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4 Industries that Need Cybersecurity Talent

UW Online Collaboratives July 31, 2020
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Cybercrime, which has accounted for more than $600 billion in losses globally, continues to threaten large organizations, small businesses, and the everyday consumer. For example, according to the 2019 Official Annual Cybercrime Report from Cybersecurity Ventures, a ransomware attack occurs every 14 seconds. Consequently, this growing number of threats directly impacts the demand for cybersecurity talent. The clear solution is to hire qualified professionals to take on this evolving challenge. The problem? Organizations can’t fill information security positions fast enough.

The high demand for cybersecurity professionals coupled with a low pool of skilled candidates is a leading concern for businesses. Today, organizations depend on extremely sensitive and proprietary information to operate. Without the right professionals to secure this information and anticipate cyber-attacks, businesses, and their consumers, face imminent risks.

From 2018-2028, information security analysts—a top cybersecurity related job—are expected to grow 32 percent nationally, according to the Bureau of Labor Statistics.

 4 Industries with Large Demand for Cybersecurity Talent

 It’s no secret—the growing number of cyber threats require businesses to have a more vigilant approach to cybersecurity. While all industries stand to benefit from cybersecurity talent, these four industries have the greatest demand:


Internet and tech companies, which are built on their digital products and services, are at an increasingly high risk of cyber-attacks and subsequently require a significant amount of data security. Not surprisingly, some of the biggest cybersecurity employers in this industry are Google, Amazon, Facebook, and Apple. These tech and internet giants need teams of knowledgeable information security professionals to secure their most important assets and to maintain the trust of consumers.


From emails and phone numbers to credit card information and shopping history, retailers collect mass amounts of customer data. If left vulnerable to an attack, retailers face significant financial risk. Target showed just how expensive a data breach can be. After the 2013 credit card breach, which affected 41 million Target customers, the company agreed to pay an $18.5 million multi-state settlement.


Credit information remains among the most sensitive data. Equifax, one of the largest credit reporting agencies, demonstrated in a nearly $700 million settlement with the Federal Trade Commission (FTC) that exposing Social Security numbers, birth dates, addresses, and driver’s license numbers comes at a substantial cost. Capital One also joined the growing list of hacked businesses in 2019. Financial institutions and those affiliated, store our most personal and private data, and cybersecurity professionals are needed more than ever to protect it.


As the demand for cybersecurity professionals grows stronger within the private sector, government agencies struggle to hire and retain talent. This dilemma has impacted agencies such as the Department of Homeland Security (DHS) and the National Security Agency (NSA). The DHS’s Cybersecurity and Infrastructure Security Agency (CISA), has been a strong proponent of closing the gap in cybersecurity talent. According to TechCrunch, CISA assistant director, Jeanette Manfra stated that the lack of talent, in both government and the private sector, is a national security risk. Due to the desperate need for cybersecurity professionals, government agencies are heavily investing in cybersecurity education and in some cases establishing incentives for new hires.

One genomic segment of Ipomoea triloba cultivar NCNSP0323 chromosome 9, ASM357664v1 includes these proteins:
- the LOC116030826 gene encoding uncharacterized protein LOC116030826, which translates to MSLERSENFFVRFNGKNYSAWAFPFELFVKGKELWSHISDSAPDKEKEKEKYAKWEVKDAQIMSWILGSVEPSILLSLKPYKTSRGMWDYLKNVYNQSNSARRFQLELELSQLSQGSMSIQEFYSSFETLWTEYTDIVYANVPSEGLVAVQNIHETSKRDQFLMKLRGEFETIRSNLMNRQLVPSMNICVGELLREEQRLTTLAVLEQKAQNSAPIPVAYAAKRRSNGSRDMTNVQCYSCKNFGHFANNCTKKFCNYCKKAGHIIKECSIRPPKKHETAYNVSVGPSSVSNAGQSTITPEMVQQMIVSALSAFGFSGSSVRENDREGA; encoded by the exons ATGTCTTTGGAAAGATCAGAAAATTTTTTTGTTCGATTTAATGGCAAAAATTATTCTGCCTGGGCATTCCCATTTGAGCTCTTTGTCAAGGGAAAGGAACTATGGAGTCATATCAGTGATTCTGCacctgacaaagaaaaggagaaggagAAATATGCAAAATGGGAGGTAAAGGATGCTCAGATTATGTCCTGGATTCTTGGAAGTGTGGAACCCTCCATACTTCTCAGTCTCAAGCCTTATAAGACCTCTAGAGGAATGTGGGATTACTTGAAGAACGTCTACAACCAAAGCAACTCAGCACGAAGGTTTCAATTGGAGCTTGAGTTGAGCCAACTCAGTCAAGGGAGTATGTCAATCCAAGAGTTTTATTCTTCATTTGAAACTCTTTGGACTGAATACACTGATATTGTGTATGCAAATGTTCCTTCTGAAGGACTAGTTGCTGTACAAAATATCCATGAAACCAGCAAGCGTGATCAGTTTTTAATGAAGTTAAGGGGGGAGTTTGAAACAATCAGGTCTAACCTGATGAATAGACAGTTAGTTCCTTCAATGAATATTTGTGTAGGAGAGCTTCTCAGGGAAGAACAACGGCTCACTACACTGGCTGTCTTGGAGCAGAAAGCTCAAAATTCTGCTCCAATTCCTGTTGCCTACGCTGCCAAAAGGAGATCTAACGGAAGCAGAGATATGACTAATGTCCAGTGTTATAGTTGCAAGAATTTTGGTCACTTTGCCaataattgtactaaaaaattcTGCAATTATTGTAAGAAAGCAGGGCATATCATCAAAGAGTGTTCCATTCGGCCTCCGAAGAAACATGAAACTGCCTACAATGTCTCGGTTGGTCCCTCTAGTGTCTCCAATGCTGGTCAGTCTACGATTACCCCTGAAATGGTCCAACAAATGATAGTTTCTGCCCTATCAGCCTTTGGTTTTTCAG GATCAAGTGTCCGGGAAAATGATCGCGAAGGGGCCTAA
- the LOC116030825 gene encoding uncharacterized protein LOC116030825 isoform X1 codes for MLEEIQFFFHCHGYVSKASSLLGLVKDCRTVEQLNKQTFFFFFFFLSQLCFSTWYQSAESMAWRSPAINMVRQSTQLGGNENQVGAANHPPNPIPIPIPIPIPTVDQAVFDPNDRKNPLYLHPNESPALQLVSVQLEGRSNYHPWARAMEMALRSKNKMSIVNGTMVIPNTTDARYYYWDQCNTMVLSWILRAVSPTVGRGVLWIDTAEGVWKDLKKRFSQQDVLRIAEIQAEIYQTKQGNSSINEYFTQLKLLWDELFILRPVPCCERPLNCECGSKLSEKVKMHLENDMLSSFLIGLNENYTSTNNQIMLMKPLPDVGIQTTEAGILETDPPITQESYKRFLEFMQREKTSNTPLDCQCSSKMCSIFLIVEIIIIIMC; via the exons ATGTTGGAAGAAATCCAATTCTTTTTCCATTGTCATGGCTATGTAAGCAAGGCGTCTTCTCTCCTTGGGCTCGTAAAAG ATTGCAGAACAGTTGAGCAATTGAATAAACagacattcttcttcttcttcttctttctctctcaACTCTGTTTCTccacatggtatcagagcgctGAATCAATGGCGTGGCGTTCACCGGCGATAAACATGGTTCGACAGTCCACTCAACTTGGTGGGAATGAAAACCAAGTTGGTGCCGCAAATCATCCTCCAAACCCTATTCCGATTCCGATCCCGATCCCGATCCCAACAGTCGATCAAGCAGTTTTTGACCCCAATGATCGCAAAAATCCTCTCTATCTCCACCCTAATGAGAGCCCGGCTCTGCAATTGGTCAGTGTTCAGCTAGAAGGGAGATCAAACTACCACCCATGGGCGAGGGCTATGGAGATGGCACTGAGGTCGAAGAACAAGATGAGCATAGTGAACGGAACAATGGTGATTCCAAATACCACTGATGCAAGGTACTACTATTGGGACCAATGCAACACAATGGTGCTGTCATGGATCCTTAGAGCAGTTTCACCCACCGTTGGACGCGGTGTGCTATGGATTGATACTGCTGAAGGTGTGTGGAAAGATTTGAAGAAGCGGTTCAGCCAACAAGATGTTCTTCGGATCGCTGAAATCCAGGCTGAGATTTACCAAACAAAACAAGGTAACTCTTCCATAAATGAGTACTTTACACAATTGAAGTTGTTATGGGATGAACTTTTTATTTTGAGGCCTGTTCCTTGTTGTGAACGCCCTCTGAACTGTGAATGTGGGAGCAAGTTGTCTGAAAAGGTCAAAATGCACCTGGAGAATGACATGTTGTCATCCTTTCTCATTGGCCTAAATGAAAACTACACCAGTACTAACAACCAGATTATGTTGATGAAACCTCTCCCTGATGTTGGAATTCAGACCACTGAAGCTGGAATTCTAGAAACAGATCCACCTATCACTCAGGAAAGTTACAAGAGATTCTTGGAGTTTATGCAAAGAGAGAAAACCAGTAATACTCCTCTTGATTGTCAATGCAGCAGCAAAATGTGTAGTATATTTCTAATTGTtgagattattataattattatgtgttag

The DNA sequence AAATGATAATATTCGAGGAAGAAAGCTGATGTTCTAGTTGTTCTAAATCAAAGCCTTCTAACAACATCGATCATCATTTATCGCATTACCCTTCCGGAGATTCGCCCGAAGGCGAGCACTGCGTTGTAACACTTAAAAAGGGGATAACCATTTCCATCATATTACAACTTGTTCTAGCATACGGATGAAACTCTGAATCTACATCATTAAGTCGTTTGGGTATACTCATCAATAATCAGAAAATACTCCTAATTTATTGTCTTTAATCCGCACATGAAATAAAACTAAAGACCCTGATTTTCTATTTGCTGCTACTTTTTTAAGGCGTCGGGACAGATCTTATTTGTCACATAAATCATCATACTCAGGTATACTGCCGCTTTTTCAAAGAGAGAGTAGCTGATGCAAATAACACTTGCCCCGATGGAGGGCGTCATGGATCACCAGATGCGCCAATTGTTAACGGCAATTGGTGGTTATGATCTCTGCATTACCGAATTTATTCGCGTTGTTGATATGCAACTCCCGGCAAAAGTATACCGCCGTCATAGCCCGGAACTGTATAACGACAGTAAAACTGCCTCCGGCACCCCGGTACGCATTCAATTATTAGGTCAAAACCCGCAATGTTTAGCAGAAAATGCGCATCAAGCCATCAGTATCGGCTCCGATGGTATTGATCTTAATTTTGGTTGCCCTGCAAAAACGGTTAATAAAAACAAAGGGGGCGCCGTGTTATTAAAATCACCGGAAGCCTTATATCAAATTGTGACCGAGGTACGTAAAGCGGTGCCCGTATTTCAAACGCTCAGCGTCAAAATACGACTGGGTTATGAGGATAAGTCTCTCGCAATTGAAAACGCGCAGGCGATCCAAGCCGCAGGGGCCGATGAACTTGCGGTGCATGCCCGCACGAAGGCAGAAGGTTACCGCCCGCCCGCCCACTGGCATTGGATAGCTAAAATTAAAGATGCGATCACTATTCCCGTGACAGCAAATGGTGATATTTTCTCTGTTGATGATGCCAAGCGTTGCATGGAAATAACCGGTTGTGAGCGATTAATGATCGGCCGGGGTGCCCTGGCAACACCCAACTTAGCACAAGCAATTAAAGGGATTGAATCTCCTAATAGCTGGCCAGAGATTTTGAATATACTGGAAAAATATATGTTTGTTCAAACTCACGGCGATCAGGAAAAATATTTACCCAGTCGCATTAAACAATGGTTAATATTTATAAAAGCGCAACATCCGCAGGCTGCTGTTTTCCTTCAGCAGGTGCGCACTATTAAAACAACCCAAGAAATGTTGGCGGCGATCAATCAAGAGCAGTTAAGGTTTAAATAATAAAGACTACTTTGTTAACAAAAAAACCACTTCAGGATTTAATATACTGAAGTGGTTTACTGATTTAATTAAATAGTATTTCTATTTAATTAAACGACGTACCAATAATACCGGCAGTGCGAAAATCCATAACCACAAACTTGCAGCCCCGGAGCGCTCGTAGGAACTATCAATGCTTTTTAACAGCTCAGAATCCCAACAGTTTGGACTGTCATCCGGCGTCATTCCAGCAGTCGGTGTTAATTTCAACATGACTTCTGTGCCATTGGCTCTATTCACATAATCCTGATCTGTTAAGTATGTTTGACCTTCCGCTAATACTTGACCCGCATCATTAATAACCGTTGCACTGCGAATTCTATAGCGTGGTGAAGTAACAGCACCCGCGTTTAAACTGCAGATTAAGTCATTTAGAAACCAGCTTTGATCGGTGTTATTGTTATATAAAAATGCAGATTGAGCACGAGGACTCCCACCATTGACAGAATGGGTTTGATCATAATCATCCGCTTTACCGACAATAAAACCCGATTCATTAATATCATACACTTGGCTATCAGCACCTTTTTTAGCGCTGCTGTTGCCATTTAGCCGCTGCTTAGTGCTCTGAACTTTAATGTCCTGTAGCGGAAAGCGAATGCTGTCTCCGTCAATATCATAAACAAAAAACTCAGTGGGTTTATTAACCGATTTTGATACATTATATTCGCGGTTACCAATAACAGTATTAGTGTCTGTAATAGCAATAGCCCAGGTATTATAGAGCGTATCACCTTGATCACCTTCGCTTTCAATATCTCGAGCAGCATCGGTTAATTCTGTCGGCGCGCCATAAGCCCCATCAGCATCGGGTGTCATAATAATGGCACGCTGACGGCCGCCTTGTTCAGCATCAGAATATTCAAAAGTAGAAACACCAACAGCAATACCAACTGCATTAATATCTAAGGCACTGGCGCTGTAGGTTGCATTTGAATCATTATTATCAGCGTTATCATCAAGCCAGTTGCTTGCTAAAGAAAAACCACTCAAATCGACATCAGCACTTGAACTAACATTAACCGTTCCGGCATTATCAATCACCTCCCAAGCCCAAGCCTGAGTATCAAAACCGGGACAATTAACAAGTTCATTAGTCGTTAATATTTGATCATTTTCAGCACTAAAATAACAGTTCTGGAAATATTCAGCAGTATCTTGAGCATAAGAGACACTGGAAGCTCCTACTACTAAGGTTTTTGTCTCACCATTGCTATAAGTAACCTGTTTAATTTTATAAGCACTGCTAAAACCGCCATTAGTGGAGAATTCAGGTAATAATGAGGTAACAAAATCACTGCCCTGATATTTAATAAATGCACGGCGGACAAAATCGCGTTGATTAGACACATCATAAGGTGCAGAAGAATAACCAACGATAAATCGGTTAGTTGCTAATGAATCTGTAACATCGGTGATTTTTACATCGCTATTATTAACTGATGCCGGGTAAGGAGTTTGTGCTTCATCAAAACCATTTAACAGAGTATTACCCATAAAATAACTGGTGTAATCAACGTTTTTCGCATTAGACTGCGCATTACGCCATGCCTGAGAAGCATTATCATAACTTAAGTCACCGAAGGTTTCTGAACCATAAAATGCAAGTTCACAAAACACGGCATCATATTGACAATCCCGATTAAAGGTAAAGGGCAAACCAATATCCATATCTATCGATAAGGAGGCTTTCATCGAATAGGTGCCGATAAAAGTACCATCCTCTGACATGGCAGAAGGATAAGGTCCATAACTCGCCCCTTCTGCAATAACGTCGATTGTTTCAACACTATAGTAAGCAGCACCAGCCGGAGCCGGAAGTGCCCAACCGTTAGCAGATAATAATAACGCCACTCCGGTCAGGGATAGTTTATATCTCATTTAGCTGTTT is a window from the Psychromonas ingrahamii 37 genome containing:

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How To Enter the Field of Cybersecurity

It’s clear cybersecurity is booming with opportunity and specializations, so where do you start? Often, cybersecurity hopefuls will start in these feeder roles:

  •   Systems Engineering
  •   Software Development
  •   Networking
  •   Security Intelligence

People in these jobs typically have the foundational knowledge required to enter the field, but this is not an exhaustive list. From here, employers look for candidates who possess additional cybersecurity knowledge. Top cybersecurity skills requested by employers include: 

  •   Cryptography
  •   Information Assurance
  •   Security Operations
  •   Risk Management
  •   Risk Assessment
  •   Threat Analysis

You can bolster your skillset to align with cybersecurity demand by earning a graduate-level degree. The University of Wisconsin offers a 100% online Master of Science in Cybersecurity. The program, which is designed for working professionals, was developed with input from industry leaders and serves to fill the skill gap identified by today’s employers. Curious about what you’ll learn in the UW Cybersecurity courses and how it will apply to your current and future roles in the field? See the curriculum. 

Questions about the online UW Master of Science in Cybersecurity?

To learn more about the program and how to apply, contact one of our enrollment advisers. Call 1-877-895-3276 or email


Programs: Cybersecurity